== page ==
renovated the canal system to encourage trade and
communication inside of China.
Under the Tang, a strict social structure was
system consisted of
three main social classes, which included the gentry,
the peasantry, and the merchants.
Each class had its own rights and duties, and
social mobility was possible from one class to another.
Tang scientists invented gunpowder in the 9th
Century by combining saltpeter, sulfur, and charcoal.
They began using block printing in the 8th
printing is a system of printing where characters are
carved onto a wooden block.
The block is then inked and pressed onto a sheet
of paper. Other
inventions include mechanical clocks that kept
very accurate time.
Tang physicians developed a small pox vaccine
in the 10th century. However, the widespread
use of this vaccine did not occur in China until the 16th
idea eventually spread west, and was introduced in
Europe in the 1600’s.
Song Dynasty 960 – 1279 ACE
After the decline of the Tang Dynasty, China
experienced a short period of general chaos, with no
strong, central government. In 960 ACE, the first Song Emperor reunited most of China.
The Chinese Empire under the Song was smaller
than the Empire of the Tang, but Chinese culture was
still dominate in most of eastern Asia.
Under the Song, China began rice cultivation.
China was able to plant two rice crops a year,
giving them an abundance of food.
The result of this was the ability to pursue
other interests, such as art and literature.
The Song also maintained extensive trade with the
India, Persia, and the Middle East.
Song artisans were known for their fine porcelain,
and the use of calligraphy, a form
of fine handwriting.
Along with the Tang, they are known for stunning landscape
paintings. Architects designed the pagoda,
which is a multistoried building with the corners of the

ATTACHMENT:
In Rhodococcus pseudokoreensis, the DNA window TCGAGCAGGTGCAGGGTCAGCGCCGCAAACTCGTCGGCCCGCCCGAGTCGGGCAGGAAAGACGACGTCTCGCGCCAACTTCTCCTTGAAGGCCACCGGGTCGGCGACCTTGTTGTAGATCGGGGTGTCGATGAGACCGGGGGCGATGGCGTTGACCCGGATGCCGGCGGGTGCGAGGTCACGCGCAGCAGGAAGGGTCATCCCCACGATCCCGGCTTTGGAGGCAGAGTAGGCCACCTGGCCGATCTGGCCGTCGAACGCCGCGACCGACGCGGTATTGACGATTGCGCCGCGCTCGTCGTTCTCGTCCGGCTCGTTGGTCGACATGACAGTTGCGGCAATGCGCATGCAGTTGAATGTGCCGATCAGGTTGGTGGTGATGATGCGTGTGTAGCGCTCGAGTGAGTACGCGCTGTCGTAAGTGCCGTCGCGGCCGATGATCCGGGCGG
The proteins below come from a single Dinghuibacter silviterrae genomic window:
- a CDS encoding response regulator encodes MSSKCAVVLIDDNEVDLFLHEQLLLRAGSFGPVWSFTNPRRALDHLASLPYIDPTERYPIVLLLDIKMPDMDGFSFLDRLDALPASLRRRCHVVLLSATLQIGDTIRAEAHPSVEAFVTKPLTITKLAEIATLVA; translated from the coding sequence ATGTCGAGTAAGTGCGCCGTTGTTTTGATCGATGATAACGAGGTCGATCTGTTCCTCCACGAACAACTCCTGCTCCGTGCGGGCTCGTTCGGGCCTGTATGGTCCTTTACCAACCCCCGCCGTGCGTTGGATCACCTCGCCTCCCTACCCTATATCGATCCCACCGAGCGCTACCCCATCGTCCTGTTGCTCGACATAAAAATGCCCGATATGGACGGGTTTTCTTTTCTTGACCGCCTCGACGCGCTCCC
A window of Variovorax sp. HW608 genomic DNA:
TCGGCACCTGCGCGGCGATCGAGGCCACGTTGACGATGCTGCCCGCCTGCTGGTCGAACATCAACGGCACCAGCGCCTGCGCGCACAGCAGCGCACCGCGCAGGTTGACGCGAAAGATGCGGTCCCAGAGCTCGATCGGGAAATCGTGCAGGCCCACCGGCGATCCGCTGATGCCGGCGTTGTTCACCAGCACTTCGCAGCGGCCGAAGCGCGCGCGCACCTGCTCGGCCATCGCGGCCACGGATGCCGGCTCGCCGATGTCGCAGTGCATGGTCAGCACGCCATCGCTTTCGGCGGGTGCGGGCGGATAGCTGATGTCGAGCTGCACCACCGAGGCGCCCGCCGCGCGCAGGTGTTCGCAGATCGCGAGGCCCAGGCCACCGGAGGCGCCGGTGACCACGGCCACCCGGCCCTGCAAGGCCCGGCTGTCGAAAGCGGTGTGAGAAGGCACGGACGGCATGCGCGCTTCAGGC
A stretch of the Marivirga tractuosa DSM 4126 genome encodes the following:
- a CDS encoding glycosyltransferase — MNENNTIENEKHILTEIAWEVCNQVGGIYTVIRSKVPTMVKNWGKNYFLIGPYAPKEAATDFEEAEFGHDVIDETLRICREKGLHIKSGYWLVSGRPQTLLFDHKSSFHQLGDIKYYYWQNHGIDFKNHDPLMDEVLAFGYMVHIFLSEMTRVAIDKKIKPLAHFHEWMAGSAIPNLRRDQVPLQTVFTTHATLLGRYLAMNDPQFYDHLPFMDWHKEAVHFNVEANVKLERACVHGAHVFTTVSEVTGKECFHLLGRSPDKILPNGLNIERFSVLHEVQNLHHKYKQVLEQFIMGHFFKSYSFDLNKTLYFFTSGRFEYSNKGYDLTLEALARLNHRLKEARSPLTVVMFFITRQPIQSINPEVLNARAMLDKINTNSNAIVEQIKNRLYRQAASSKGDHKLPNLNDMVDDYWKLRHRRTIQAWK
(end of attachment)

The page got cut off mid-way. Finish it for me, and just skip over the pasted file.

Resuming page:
roof curved up that were used as temples.
Under the Song, the Chinese invented movable type
spread to Korea and Japan, and may have also been spread
to Europe by Mongol armies.
The use of movable type allowed for faster
printing, and the widespread diffusion of ideas. Other inventions include the spinning wheel, which is
a machine used to make thread.
Ming Dynasty 1368 ACE – 1644 ACE
After almost one hundred years of foreign rule by the
Mongols, the Ming seized power and setup their
own dynasty in 1368 ACE.
The Ming restored Confucian government and
traditions to China.
They experienced an economic revival due to great
achievements in agricultural production through better
farming methods. During the 1500’s, new crops brought
over from the Americas, such as corn and sweet
potatoes helped to increase food production.
This resulted in over 100 million people
in China during this time.
Ming industry thrived producing large amounts of porcelain,
paper, and tools.
The canal system was renovated to increase trade
and communication within China.
New methods of printing led to an abundance of
books, and an increase in the literacy rate.
Under the Ming, some artisans produced prized blue
and white porcelain vases, while
others began a revival of landscape painting.
Confucian poetry also experienced a revival, and
the first detective stories began to circulate
among the Chinese people.
Chinese artists also excelled in opera and drama.
Voyages of Zheng He 1405 –1433
Zheng He was a Chinese explorer that sailed along the
coasts of S.E. Asia, India, and East Africa during the
Trade was established with these areas, and the
spread of Chinese culture to the west began. However, after Zheng He’s death in 1433, the Ming Emperor
ordered all voyages stopped and trade with the outside
world cut off. This
was done to keep China free from foreign influence.
However, this action limited China’s
development and made them an easy target for the more
advanced Europeans in the coming years.
Due to the extent of Chinese voyages until 1433, it
is entirely possible that they, and not the Europeans
could have been the first to sail to the Americas.
But, limitations imposed by the Emperor limited
their development, and allowed the Europeans not only to
catch up to their achievements, but eventually surpass